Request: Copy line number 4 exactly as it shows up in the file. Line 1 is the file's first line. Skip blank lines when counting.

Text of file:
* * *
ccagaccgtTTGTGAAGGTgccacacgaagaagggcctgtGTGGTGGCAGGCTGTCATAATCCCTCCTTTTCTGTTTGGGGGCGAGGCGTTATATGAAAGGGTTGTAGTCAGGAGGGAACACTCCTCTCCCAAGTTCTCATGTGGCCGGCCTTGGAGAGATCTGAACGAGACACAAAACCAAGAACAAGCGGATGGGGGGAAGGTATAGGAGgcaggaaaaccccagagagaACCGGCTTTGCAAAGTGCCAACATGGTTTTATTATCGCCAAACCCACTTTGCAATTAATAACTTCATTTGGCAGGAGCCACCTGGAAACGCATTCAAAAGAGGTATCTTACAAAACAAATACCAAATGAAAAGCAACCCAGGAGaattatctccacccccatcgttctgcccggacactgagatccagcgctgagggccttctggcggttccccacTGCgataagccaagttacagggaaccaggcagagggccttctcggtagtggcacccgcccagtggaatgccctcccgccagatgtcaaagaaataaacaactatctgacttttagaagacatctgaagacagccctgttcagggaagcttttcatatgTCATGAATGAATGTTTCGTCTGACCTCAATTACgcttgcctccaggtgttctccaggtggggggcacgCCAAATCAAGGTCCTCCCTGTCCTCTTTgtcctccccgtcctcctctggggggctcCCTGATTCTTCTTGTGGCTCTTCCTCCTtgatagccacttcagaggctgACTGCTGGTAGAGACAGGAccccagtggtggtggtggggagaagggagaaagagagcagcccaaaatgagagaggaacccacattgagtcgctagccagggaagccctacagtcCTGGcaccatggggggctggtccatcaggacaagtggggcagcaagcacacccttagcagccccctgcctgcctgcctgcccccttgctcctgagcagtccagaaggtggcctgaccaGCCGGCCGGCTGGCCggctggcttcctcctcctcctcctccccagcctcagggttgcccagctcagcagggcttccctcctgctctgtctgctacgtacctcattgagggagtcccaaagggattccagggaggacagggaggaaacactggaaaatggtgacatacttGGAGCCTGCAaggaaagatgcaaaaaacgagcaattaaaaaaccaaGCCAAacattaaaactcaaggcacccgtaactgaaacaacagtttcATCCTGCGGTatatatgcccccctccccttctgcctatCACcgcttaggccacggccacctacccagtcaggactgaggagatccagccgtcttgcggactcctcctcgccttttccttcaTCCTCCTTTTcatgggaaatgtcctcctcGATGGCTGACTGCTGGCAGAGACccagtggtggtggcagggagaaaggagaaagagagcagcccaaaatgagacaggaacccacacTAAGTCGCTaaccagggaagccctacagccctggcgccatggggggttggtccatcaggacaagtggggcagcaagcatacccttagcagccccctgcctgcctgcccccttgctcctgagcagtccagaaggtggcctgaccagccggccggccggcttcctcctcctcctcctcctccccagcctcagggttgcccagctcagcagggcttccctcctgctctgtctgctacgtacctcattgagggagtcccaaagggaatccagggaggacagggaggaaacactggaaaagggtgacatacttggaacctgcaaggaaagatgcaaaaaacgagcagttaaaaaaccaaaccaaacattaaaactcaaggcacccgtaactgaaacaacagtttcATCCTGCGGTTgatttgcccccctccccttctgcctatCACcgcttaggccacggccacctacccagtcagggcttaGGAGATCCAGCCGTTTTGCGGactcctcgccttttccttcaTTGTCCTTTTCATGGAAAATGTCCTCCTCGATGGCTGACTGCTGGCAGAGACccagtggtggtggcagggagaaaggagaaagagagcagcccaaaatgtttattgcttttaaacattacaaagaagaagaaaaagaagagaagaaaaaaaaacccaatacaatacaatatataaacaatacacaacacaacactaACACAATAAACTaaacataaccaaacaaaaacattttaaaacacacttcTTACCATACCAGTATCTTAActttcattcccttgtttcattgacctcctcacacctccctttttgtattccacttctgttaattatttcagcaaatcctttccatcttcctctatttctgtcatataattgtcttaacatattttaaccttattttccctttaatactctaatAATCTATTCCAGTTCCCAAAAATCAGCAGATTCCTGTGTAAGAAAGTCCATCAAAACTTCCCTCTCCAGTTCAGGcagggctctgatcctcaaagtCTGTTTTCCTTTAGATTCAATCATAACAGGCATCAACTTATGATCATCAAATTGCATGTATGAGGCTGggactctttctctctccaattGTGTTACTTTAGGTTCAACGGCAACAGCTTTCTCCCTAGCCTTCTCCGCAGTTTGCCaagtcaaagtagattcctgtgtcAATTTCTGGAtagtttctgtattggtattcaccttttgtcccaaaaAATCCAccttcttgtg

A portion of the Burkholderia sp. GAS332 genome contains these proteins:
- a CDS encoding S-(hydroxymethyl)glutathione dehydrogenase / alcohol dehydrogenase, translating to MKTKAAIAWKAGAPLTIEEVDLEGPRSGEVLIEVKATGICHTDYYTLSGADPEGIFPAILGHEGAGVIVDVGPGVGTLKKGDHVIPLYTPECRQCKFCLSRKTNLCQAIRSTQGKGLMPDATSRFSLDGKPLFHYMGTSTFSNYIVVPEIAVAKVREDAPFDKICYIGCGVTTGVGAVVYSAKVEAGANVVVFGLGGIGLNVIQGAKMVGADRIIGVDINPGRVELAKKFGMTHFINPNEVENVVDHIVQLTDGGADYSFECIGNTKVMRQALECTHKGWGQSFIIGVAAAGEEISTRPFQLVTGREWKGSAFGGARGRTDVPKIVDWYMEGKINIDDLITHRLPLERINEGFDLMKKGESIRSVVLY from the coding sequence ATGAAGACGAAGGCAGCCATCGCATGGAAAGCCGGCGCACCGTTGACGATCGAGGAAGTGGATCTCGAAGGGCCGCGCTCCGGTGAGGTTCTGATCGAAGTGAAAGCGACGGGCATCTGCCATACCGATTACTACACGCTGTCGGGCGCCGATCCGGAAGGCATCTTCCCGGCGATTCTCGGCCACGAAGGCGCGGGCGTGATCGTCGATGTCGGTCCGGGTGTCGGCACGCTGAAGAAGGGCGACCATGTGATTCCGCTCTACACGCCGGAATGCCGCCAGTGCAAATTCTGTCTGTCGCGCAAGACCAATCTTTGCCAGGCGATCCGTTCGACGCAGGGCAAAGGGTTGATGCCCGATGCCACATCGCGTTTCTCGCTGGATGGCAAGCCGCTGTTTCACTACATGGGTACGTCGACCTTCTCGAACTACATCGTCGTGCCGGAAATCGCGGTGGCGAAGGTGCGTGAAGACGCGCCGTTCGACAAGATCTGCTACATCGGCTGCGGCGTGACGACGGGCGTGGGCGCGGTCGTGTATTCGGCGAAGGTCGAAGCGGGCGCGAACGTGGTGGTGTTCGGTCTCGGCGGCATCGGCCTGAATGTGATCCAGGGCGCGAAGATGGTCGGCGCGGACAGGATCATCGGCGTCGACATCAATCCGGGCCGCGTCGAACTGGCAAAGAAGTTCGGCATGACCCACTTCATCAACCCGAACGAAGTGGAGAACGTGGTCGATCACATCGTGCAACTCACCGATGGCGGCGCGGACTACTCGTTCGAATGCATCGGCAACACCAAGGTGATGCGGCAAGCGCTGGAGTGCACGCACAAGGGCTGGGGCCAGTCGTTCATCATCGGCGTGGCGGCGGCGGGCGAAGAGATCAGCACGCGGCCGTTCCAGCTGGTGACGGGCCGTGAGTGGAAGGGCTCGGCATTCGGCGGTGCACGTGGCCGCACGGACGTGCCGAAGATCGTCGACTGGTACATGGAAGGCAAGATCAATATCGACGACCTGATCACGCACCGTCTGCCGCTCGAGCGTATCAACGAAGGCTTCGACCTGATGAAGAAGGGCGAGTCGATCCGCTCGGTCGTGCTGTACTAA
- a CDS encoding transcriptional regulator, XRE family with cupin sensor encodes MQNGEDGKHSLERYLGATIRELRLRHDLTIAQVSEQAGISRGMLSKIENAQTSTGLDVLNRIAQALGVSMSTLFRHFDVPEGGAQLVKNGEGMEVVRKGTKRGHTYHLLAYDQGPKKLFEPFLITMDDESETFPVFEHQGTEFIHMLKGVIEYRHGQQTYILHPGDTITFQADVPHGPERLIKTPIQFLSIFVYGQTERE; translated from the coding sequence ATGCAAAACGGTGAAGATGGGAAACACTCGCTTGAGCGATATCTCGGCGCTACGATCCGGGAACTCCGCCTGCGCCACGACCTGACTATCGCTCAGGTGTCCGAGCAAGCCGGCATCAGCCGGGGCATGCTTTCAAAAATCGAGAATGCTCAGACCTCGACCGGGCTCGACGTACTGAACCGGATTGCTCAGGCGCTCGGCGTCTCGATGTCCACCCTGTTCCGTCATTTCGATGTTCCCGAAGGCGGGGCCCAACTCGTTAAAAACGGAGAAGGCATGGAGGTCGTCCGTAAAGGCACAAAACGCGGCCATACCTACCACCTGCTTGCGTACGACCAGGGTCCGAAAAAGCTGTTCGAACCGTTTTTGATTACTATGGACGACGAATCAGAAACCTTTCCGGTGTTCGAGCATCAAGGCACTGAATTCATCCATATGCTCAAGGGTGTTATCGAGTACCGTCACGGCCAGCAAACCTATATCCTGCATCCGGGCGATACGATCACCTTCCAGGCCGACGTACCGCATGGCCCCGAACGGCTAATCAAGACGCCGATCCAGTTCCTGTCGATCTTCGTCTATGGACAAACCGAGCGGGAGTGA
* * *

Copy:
- a CDS encoding transcriptional regulator, XRE family with cupin sensor encodes MQNGEDGKHSLERYLGATIRELRLRHDLTIAQVSEQAGISRGMLSKIENAQTSTGLDVLNRIAQALGVSMSTLFRHFDVPEGGAQLVKNGEGMEVVRKGTKRGHTYHLLAYDQGPKKLFEPFLITMDDESETFPVFEHQGTEFIHMLKGVIEYRHGQQTYILHPGDTITFQADVPHGPERLIKTPIQFLSIFVYGQTERE; translated from the coding sequence ATGCAAAACGGTGAAGATGGGAAACACTCGCTTGAGCGATATCTCGGCGCTACGATCCGGGAACTCCGCCTGCGCCACGACCTGACTATCGCTCAGGTGTCCGAGCAAGCCGGCATCAGCCGGGGCATGCTTTCAAAAATCGAGAATGCTCAGACCTCGACCGGGCTCGACGTACTGAACCGGATTGCTCAGGCGCTCGGCGTCTCGATGTCCACCCTGTTCCGTCATTTCGATGTTCCCGAAGGCGGGGCCCAACTCGTTAAAAACGGAGAAGGCATGGAGGTCGTCCGTAAAGGCACAAAACGCGGCCATACCTACCACCTGCTTGCGTACGACCAGGGTCCGAAAAAGCTGTTCGAACCGTTTTTGATTACTATGGACGACGAATCAGAAACCTTTCCGGTGTTCGAGCATCAAGGCACTGAATTCATCCATATGCTCAAGGGTGTTATCGAGTACCGTCACGGCCAGCAAACCTATATCCTGCATCCGGGCGATACGATCACCTTCCAGGCCGACGTACCGCATGGCCCCGAACGGCTAATCAAGACGCCGATCCAGTTCCTGTCGATCTTCGTCTATGGACAAACCGAGCGGGAGTGA